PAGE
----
Physical contact and touch are very personal things and depending where in the world you are, you have to be extremely careful where you place your hands when interacting with the locals.
Mediterranean: A gentle touch on the arm or a warm embrace when you greet someone is practically expected. If you fail to make any tactile contact with an acquaintance or friend you may be considered cold and stand-offish.
South Korea: Many types of physical contact are considered to be completely inappropriate. South Koreans are particularly averse to overt physical contact between members of the opposite sex or with older people.
Thailand: The head is considered to be sacred, so you should never touch or pat someone on the head, even children.
Middle East: In the majority of Middle Eastern countries men and women are strictly forbidden from touching each other in public.
In some cultures you can come across as highly insulting or downright repulsive simply by using your left hand over your right hand in a given situation. For example, in many India, Morocco, Africa, Malaysia and the Middle East, the right hand is used for eating, shaking hands and passing items to one another, and the left hand is associated with bathroom duties. Get it the wrong way round at your peril!
In the west it’s generally considered to be more polite to blow your nose than to sit continually sniffing in other people’s company. However, in some countries it is considered to be highly offensive and bad mannered. For example, in Japan, China and Saudi Arabia many people find blowing your nose in public disgusting, especially if you use a handkerchief. In these countries it is best to retire to the restroom to clear out the contents of your nose.
Again, this is where the East and West can different enormously. In many western countries, such as the UK and the USA, forming eye contact with someone during conversation is seen as indicative that you can be trusted and failing to look associated and people you meet in the eye can make you look rude. However, in many Asian countries prolonged eye contact can make people feel uncomfortable and you may come across many situations where people you meet will not look you directly in the eye. To avoid sticky situations, follow the behavior of others and don’t be offended if people won’t meet your gaze.
Drinking etiquette is quite a complex and tricky business and every culture has their own strict customs that every expat should be aware of and try to honor. Here are just some of the things that may be expected of you depending on where you are:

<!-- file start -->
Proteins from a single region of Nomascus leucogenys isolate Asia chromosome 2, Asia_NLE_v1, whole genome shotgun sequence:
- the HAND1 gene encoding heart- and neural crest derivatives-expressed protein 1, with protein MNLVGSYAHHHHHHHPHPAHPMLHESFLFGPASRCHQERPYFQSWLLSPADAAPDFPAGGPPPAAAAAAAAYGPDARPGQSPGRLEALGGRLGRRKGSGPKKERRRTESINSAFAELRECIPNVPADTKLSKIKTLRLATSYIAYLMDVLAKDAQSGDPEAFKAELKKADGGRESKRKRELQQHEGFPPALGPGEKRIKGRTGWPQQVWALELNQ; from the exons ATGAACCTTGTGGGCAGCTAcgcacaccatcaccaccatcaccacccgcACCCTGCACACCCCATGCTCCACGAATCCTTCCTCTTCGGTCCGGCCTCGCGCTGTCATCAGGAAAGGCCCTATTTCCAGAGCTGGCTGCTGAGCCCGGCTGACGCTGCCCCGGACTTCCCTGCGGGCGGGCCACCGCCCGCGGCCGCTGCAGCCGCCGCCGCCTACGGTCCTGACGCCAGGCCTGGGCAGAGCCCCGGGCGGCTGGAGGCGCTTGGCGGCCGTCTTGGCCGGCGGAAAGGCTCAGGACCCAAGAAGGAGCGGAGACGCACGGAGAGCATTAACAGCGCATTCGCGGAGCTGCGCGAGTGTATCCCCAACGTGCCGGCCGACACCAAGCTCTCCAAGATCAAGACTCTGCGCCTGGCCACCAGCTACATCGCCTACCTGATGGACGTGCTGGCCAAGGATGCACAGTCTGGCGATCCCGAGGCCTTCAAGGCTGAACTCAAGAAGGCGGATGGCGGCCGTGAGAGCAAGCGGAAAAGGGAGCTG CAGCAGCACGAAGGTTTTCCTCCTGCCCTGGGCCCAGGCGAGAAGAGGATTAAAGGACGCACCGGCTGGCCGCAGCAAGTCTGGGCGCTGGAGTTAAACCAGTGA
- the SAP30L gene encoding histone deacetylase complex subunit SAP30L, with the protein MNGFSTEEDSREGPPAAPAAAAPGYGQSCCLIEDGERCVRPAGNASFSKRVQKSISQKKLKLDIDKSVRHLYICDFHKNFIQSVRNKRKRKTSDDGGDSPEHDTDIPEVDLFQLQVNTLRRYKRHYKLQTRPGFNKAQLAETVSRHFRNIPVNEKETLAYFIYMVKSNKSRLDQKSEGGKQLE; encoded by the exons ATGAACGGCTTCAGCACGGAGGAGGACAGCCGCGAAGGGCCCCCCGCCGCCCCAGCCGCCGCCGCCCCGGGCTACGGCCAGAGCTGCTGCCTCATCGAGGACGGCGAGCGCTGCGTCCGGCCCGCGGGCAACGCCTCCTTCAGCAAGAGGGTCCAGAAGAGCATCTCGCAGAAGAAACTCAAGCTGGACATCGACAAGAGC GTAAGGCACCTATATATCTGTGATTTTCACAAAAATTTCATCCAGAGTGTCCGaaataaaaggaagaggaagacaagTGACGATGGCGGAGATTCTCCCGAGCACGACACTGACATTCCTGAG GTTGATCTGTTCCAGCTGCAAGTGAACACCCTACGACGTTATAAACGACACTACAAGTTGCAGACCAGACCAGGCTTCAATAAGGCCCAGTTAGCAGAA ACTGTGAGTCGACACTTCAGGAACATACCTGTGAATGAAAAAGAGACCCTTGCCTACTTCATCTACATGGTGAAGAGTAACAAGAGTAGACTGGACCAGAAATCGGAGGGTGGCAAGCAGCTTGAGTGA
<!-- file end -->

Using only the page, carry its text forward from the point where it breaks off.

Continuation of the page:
Russia: If someone pours you a shot of vodka, you should down it in one gulp, it is not a drink that is intended for sipping. Never be tempted to dilute vodka with another beverage.
France: If you are drinking with a group of people in France you should never fill your own wine glass without first offering a top up to everyone else who is seated with you.
Korea: Women may only pour or refill drinks on behalf of men, they should never do so for other women.
Japan: When drinking with others in Japan, you should fill the drink of the person next to you, but not your own. According to the Lonely Planet: "Filling your own glass amounts to admitting to everyone at the table that you're an alcoholic."
Eating dinner with others in a formal setting can be an absolute minefield and the sooner you familiarize yourself with the local customs and etiquette the better. Once again, the rules differ enormously according to where in the world you are. Here are just a few of the expectations you may encounter.
Japan: In Japan it’s totally fine to slurp your food, so don’t be repulsed if the person next to you is a very noisy eater!
Russia: Wrists should be placed on the edge of the table when you eat and you should hold your fork with your left hand and your fork with your right.
France: It is considered highly rude to discuss money matters over the dinner table and when the bill arrives you should never offer to split it; it is generally expected that the person who initiated the dinner meeting will pick up the tab. As such, if you don’t wish to foot the bill at an expensive restaurant, don’t organize the event.
Portugal: If one of your favorite condiments is missing from the table you will have to go without. Asking for any additional seasoning or sauces can insult your host as it is seen as being indicative that the food does not taste good enough.
Getting it right can be hard and with so many different customs, rules and manners to remember and learn, it can be very easy to unintentionally insult someone. Make sure you are fully au fait on the expectations in your host country by reading our expat destination guides. Each guide contains in-depth insights into languages, religions, traditions and cultural customs that can help you to prepare for moving overseas and assist you to avoid any cultural traps that may offend.
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